Orbital Tumor

Tumors are abnormal growths of tissue that can be either benign (non-cancerous) or malignant (cancerous). Tumors situated on the orbit, or eye socket, should be evaluated and treated as soon as possible. A cancerous tumor requires immediate medical attention.

Symptoms of an Orbital Tumor

A tumor can cause pain or damage to the eye, and include symptoms such as:

  • Blocked tear ducts
  • A partial loss of vision
  • Double or blurry vision
  • A swollen appearance
  • Difficulty in closing the eye completely
  • Floaters
  • A change in the position or movement of the eye in the socket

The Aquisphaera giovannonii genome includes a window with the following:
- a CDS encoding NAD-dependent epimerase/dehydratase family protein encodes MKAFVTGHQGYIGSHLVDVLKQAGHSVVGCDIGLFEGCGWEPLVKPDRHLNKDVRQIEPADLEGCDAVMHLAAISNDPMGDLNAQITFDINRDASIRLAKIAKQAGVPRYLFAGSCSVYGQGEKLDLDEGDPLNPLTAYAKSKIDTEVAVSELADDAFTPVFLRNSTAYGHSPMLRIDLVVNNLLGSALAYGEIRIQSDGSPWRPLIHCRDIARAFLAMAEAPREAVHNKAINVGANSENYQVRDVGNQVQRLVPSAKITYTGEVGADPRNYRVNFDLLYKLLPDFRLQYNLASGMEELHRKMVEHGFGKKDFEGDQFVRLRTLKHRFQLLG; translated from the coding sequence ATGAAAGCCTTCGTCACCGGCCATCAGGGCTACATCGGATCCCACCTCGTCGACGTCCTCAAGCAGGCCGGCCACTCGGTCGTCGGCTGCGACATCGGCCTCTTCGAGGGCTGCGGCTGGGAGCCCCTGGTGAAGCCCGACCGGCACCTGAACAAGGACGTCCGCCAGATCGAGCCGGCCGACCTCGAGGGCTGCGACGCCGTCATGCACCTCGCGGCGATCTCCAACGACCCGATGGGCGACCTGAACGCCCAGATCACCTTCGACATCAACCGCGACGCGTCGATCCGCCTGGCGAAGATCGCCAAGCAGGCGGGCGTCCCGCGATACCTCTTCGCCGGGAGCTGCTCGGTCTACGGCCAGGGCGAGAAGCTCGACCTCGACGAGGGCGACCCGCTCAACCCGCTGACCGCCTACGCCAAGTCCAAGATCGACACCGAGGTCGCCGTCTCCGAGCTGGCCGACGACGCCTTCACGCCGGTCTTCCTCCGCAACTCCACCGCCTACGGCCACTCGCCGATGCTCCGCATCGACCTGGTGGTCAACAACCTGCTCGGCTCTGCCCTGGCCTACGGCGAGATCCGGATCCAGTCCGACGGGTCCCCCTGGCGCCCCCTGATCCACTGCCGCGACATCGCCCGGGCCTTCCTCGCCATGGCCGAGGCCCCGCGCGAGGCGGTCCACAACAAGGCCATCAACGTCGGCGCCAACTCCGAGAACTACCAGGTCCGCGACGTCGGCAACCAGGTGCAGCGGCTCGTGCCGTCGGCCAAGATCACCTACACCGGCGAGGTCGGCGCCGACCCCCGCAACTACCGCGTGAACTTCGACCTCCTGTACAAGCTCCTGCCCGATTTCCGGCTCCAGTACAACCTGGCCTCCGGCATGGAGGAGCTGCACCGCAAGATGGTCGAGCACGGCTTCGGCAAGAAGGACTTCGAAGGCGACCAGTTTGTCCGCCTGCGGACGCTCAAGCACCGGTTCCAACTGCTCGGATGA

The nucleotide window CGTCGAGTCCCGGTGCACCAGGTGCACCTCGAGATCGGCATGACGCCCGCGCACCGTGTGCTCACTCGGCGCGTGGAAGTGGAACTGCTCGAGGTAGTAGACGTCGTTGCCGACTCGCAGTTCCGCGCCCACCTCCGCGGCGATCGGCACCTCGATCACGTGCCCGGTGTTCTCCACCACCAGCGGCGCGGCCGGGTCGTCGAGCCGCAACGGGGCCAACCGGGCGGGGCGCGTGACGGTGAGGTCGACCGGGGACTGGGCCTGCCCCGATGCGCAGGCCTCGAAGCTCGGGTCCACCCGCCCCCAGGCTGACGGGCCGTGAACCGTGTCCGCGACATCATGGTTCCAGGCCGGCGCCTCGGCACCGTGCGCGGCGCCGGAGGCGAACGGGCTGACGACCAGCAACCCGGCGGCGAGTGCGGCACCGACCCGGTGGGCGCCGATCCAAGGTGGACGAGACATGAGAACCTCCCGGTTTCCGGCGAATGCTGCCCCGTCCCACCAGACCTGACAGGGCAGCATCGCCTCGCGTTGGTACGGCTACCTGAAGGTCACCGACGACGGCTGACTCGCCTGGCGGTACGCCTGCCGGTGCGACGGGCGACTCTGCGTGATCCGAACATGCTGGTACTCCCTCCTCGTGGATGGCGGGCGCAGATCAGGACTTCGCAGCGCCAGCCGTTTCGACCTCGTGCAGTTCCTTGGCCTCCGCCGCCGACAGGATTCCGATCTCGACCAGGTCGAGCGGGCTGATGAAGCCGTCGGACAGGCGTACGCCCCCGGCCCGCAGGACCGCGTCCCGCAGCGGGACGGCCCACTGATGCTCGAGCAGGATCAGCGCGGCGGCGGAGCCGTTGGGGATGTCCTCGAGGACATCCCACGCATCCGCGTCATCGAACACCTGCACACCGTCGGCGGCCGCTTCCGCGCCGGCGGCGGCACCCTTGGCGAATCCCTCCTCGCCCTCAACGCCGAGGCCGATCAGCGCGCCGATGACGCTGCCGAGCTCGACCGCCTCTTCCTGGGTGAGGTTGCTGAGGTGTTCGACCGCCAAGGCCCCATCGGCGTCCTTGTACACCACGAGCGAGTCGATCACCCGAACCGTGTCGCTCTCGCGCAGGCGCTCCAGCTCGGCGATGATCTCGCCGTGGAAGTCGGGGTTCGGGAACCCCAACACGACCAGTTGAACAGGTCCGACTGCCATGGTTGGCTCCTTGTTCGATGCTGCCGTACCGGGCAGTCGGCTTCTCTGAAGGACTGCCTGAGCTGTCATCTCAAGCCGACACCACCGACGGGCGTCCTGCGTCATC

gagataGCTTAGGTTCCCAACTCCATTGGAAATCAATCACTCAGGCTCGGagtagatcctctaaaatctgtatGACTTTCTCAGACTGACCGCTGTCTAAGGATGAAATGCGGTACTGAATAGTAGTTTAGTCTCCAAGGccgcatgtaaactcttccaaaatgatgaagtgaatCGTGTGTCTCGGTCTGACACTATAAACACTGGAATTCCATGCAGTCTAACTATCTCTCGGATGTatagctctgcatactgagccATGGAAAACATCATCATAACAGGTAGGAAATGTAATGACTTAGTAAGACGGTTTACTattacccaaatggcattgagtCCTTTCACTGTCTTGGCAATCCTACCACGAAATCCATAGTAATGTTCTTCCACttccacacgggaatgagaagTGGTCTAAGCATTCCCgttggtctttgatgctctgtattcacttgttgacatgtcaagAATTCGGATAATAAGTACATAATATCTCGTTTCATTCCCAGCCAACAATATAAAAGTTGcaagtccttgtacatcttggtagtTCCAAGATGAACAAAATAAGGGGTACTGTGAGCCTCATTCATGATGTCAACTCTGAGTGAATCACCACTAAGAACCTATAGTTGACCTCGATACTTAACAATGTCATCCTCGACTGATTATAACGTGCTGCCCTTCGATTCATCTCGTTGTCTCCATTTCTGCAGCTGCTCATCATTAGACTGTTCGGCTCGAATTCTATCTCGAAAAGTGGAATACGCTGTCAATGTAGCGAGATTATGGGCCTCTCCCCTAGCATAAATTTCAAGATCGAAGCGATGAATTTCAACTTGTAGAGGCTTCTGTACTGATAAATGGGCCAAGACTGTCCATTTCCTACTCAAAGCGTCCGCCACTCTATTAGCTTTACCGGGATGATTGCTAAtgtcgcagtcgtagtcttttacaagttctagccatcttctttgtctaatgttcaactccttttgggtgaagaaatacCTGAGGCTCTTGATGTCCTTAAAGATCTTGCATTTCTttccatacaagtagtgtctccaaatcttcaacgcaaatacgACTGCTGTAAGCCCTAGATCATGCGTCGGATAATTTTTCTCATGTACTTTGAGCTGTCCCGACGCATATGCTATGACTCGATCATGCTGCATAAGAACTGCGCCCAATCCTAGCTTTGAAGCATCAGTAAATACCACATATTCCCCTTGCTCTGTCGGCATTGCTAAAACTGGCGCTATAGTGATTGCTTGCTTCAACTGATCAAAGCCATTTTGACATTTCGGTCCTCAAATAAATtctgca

• A change in the size of the pupil
  • A change in the color of the iris

Diagnosis of an Orbital Tumor

After a thorough medical examination of the eyes, a series of diagnostic tests will be conducted to confirm the diagnosis of an orbital tumor. Some of these tests may include:

  • Dilation of the eye
  • Slit lamp examination
  • CT scan
  • MRI
  • Ultrasound
  • X-ray
  • Gonioscopy

If an orbital tumor is found, a surgical biopsy, known as an orbitotomy, may be performed to determine if the tumor is benign or malignant.

Treatment of an Orbital Tumor

Depending upon the type of tumor, its size, and location, there are numerous treatment options available. In some cases, surgery will be recommended to fully remove the tumor. In other cases, it may be best treated with:

  • Chemotherapy
  • Radiation or immunotherapy
  • Laser therapy
  • Cryosurgery

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